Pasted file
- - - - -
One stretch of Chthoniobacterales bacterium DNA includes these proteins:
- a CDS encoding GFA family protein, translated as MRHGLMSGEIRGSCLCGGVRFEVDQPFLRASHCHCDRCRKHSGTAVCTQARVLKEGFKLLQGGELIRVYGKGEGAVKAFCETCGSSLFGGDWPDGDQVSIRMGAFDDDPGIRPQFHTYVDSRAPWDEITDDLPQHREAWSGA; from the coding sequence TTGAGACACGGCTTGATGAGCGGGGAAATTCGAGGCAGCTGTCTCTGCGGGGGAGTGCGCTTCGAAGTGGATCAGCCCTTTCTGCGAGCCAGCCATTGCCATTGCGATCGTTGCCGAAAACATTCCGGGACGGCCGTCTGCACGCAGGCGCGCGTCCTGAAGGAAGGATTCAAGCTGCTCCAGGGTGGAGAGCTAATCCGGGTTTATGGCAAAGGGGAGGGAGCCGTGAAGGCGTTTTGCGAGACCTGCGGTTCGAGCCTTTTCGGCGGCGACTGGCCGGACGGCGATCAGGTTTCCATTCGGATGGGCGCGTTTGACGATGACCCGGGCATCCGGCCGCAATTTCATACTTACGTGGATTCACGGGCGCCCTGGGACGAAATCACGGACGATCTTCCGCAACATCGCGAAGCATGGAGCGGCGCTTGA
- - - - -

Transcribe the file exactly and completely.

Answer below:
One stretch of Chthoniobacterales bacterium DNA includes these proteins:
- a CDS encoding GFA family protein, translated as MRHGLMSGEIRGSCLCGGVRFEVDQPFLRASHCHCDRCRKHSGTAVCTQARVLKEGFKLLQGGELIRVYGKGEGAVKAFCETCGSSLFGGDWPDGDQVSIRMGAFDDDPGIRPQFHTYVDSRAPWDEITDDLPQHREAWSGA; from the coding sequence TTGAGACACGGCTTGATGAGCGGGGAAATTCGAGGCAGCTGTCTCTGCGGGGGAGTGCGCTTCGAAGTGGATCAGCCCTTTCTGCGAGCCAGCCATTGCCATTGCGATCGTTGCCGAAAACATTCCGGGACGGCCGTCTGCACGCAGGCGCGCGTCCTGAAGGAAGGATTCAAGCTGCTCCAGGGTGGAGAGCTAATCCGGGTTTATGGCAAAGGGGAGGGAGCCGTGAAGGCGTTTTGCGAGACCTGCGGTTCGAGCCTTTTCGGCGGCGACTGGCCGGACGGCGATCAGGTTTCCATTCGGATGGGCGCGTTTGACGATGACCCGGGCATCCGGCCGCAATTTCATACTTACGTGGATTCACGGGCGCCCTGGGACGAAATCACGGACGATCTTCCGCAACATCGCGAAGCATGGAGCGGCGCTTGA